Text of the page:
Because not enough studies have been done on the safety of xanthan gum during pregnancy, it is best to consume small amounts.

Other Dietary Considerations of Soy Milk During Pregnancy

If you’re drinking soy milk as an alternative to cow’s milk, either through preference, a vegan diet, or because you have a food intolerance or allergy, you should ensure you’re still getting enough iodine in your diet.

Iodine is essential during pregnancy as it’s required for the development of your baby’s brain. Cow’s milk is a good source of iodine, whereas many non-dairy alternatives like soya milk are low in iodine (source: Cambridge University).

If you have hypothyroidism or have been diagnosed with breast cancer, you are advised to limit your intake of soy. This is because soy phytoestrogens may increase breast cancer cell growth in some women (Source: JON).

It is worth noting that if cholesterol levels are a concern for you, black soybeans – which are also used in black soy milk – can help lower cholesterol more than white or yellow soybeans.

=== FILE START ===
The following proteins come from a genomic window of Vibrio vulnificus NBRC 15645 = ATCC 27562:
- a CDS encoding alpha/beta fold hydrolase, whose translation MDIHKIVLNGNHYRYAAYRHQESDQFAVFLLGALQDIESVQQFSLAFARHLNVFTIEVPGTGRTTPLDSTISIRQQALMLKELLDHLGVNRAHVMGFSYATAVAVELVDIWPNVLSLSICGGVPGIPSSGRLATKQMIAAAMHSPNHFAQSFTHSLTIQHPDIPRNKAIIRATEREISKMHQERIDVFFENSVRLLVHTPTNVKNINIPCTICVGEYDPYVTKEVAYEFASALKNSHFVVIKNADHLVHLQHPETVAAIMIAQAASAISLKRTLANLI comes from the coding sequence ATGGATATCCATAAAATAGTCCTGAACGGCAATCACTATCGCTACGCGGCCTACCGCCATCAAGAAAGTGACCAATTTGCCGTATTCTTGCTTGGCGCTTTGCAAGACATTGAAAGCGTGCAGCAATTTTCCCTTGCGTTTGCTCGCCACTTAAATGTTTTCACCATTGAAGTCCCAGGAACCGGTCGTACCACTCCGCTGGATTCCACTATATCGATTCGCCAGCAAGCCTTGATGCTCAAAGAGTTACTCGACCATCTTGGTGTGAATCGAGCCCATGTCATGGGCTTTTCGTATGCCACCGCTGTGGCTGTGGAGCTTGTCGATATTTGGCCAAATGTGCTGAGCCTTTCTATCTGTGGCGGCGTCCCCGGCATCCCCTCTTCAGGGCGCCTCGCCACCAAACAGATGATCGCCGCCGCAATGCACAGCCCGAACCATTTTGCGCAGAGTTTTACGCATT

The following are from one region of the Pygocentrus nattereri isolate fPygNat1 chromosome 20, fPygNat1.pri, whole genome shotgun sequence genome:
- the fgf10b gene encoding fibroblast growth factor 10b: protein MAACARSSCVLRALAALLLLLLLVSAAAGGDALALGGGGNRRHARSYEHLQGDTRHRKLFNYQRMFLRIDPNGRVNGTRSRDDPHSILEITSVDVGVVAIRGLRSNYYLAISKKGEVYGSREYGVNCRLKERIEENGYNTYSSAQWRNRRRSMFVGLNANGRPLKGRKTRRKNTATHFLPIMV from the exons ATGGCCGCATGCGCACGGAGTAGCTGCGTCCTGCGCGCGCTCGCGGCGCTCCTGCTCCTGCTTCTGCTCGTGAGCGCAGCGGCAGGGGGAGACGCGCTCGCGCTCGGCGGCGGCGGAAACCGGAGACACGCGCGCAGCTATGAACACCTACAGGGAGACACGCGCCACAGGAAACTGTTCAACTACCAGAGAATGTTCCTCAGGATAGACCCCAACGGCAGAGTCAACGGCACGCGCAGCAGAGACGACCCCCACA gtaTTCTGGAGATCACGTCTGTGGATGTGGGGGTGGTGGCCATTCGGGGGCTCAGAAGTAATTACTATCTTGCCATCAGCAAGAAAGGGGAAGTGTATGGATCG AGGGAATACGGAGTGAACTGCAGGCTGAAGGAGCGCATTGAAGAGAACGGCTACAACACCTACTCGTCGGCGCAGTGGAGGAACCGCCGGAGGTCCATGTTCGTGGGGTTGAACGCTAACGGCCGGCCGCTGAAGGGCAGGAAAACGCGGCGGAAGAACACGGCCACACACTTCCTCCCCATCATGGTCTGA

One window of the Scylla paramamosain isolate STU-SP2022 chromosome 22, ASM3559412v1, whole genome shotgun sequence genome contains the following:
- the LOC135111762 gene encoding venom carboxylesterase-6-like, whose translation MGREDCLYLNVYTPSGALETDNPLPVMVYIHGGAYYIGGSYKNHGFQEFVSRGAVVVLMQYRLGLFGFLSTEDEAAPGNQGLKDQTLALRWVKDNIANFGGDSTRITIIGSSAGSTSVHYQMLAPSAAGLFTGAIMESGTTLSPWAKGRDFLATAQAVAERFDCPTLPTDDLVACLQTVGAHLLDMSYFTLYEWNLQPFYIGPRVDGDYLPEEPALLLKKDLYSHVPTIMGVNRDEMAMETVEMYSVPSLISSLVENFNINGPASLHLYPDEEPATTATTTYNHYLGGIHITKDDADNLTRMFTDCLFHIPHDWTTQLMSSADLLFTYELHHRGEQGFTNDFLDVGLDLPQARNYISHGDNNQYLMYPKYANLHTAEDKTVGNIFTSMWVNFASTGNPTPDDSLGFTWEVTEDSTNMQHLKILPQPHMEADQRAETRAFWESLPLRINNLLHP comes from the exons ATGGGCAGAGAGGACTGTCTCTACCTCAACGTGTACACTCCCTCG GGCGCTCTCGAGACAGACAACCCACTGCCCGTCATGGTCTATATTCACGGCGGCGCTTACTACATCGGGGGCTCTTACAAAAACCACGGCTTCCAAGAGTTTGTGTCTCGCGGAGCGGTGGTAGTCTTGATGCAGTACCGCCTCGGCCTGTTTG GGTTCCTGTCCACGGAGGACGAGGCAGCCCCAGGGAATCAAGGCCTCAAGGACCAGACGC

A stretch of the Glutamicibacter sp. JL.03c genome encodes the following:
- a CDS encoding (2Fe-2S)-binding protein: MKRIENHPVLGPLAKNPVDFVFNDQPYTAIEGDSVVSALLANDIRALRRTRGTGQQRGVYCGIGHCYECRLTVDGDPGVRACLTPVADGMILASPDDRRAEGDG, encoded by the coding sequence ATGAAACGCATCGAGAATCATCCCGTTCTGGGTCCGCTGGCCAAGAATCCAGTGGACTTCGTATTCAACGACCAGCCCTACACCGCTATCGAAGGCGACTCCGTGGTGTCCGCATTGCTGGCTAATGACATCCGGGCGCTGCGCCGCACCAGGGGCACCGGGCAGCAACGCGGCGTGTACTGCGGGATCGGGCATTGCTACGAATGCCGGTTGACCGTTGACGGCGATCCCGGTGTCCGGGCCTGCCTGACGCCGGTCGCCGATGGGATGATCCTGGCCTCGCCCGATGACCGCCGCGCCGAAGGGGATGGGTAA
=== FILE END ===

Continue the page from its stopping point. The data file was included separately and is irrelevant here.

Black soybeans, being higher in antioxidants, have also been shown to provide the greatest improvement in risk factors for cardiovascular disease (Source: NCBI).

soy milk in a glass, with beans

Are There Benefits of Drinking Soy Milk During Pregnancy?

The first obvious benefit of drinking soy milk is that it is a source of protein that is low in fat.

Soy milk and other soy foods are rich in B vitamins which are very important if you are vegan or vegetarian.

Soy also contains fiber, magnesium and potassium. As far as protein goes, soy protein is a complete protein, which means that it contains all nine essential amino acids. 1 cup of soy milk contains 7g of protein (Source: HSPH).

Fortified soy milk during pregnancy can be a good source of vitamin B12, vitamin D, iron, and calcium (Source: MDPI).

If blood pressure is a concern for you, you may like to know that soy milk has been proven to lower blood pressure, particularly diastolic blood pressure.

Best results were seen for those with mild to moderate hypertension, compared to people who drank cow’s milk (Source: JN).